If you've no account register here first time
User Name :
User Email :
Password :

Login Now

Ricoh Unveils Carbon Tracking Tool for Printers

Ricoh Americas has expanded its @RemoteProductSuite to enable businesses to track the carbon footprint of its printing practices. With @Remote Green Reports, companies can generate fleet-based, online reports that detail energy and paper consumption along with their resulting environmental impacts.

As an example, users can track month-to-month trends in energy and paper consumption of their Managed Ricoh @Remote Compatible document output devices, allowing them to monitor fleet performance and the possible environmental impact they have on metrics such as CO2 emissions and conservation of forests.

The reports also include environmental metrics such as month-to-month energy consumption comparisons of the Ricoh devices and the amount of time each device spends in all power modes — operation, stand-by, energy-saving/low-power and sleep.

Ricoh says these metrics allow businesses and IT centers to better manage their fleet for increased energy savings, determining, for example, the timer adjustment of devices to go into low-power mode quicker.

The tool can also monitor, per device, the print output by page, reporting the percentage of jobs that are printed in duplex or combine mode (multiple-images on one page) and report resulting paper savings. The tool calculates and trends approximate CO2 emissions, paper and power consumption, as well as tracks approximate device paper and utility costs, for month-to-month comparison.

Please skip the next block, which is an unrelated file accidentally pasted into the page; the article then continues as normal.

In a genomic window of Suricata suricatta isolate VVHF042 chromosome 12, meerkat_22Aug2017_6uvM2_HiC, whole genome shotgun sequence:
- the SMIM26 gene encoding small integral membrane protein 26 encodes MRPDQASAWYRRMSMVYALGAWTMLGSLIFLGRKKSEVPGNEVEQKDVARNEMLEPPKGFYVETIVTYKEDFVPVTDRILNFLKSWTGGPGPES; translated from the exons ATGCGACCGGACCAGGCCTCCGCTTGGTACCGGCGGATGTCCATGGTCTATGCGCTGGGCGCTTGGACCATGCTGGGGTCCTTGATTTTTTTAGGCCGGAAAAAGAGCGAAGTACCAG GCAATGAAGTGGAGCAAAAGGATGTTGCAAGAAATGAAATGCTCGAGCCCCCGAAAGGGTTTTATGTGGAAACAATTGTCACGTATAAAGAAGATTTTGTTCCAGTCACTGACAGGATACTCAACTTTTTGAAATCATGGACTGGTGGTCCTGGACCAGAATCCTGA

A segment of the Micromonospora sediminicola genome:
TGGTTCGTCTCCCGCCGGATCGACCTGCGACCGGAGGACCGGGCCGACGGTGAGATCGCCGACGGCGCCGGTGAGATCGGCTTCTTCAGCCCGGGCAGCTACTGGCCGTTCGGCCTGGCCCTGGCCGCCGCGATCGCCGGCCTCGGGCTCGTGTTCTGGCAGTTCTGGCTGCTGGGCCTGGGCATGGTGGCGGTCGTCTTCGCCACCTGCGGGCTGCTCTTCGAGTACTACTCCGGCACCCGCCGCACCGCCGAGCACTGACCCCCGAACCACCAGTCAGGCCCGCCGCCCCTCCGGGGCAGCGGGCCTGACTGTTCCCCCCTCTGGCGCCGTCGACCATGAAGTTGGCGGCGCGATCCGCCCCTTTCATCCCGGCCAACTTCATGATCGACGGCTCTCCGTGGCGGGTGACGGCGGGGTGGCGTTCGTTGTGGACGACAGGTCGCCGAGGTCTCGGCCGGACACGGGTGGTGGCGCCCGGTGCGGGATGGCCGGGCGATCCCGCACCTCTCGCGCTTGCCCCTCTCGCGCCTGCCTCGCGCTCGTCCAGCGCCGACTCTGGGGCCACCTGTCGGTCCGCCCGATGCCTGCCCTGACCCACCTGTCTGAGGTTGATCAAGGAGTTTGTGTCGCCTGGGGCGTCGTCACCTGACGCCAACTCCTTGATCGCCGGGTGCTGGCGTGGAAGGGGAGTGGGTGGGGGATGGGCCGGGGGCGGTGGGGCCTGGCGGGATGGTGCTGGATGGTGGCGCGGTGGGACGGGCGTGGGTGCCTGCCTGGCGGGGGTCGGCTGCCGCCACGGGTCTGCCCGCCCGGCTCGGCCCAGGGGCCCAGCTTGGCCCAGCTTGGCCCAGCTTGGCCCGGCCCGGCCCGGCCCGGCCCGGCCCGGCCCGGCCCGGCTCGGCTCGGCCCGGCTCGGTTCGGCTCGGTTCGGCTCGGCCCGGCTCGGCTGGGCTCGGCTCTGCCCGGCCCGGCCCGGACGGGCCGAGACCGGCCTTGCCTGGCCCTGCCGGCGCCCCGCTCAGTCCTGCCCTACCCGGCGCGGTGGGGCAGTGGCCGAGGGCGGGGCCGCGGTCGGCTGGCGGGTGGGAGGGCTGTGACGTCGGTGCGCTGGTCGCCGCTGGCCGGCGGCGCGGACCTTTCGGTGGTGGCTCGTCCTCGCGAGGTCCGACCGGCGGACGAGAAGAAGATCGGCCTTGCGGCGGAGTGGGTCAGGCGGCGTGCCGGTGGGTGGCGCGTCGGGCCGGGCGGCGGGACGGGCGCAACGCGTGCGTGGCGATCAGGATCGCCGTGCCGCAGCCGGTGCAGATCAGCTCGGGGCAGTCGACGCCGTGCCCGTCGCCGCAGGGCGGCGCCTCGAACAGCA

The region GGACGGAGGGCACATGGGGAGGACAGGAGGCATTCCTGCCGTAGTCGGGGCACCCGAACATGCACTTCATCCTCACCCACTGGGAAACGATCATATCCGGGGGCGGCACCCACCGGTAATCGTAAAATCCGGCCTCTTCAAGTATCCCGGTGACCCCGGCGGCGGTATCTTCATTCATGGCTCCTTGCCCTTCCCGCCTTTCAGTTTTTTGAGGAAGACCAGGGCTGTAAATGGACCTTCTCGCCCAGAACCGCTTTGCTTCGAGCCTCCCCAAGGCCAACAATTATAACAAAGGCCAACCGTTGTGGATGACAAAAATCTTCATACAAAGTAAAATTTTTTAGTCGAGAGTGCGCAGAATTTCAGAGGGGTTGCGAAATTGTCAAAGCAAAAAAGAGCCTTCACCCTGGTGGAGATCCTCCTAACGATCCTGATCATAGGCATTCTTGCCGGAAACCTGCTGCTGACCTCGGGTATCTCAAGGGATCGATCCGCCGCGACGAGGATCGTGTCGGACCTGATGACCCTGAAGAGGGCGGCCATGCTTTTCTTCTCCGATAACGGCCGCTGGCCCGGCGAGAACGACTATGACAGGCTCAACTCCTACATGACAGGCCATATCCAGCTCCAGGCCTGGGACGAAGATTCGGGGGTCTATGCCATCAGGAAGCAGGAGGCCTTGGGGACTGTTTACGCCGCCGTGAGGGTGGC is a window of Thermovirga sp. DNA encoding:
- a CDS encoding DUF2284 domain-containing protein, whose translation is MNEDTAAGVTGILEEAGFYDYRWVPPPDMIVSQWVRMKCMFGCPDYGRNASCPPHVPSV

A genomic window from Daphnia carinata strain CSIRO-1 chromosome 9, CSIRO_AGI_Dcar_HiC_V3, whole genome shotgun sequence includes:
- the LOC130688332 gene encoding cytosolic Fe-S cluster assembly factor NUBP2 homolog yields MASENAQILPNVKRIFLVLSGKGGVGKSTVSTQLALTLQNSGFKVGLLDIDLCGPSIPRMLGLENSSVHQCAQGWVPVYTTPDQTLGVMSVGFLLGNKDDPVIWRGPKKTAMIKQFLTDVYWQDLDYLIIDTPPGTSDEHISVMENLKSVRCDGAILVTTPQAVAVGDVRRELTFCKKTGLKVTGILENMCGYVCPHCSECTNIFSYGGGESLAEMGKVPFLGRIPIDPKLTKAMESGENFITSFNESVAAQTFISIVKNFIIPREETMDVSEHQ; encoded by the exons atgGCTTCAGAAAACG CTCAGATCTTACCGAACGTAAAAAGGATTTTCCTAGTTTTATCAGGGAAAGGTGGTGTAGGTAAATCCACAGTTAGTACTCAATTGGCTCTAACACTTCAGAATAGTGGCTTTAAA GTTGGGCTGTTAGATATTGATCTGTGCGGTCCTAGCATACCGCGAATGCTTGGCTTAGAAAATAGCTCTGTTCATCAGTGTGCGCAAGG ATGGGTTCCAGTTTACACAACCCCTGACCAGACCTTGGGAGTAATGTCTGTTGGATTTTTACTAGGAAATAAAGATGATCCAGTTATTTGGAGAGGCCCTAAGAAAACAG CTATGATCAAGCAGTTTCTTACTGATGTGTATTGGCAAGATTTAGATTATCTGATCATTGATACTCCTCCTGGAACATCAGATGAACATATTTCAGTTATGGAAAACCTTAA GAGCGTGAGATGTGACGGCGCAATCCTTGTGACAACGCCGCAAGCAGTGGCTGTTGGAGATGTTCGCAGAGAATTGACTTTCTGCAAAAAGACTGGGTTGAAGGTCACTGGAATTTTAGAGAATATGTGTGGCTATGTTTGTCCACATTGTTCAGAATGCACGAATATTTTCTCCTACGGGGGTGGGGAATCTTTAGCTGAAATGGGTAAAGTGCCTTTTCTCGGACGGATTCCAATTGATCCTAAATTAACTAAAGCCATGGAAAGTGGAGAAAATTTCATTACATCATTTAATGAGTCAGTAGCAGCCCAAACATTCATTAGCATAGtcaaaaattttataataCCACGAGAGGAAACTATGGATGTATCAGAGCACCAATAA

Ricoh also offers sustainable printer lines.

Practical Guide to Transforming Energy Data into Better Buildings
Sponsored By: Lucid

Environmental Leader Product and Project Awards 2017
Sponsored By: Environmental Leader

10 Tactics of Successful Energy Managers
Sponsored By: EnergyCap, Inc.

Approaches to Managing EHS&S Data
Sponsored By: Enablon


One thought on “Ricoh Unveils Carbon Tracking Tool for Printers

  1. One user group that you missed is colleges and universities. Much of the reading now comes as PDFs, so it’s not far to “we’re spending a billion dollars on printer paper!” It’s something we’re looking at in our work with Providence College.

Leave a Comment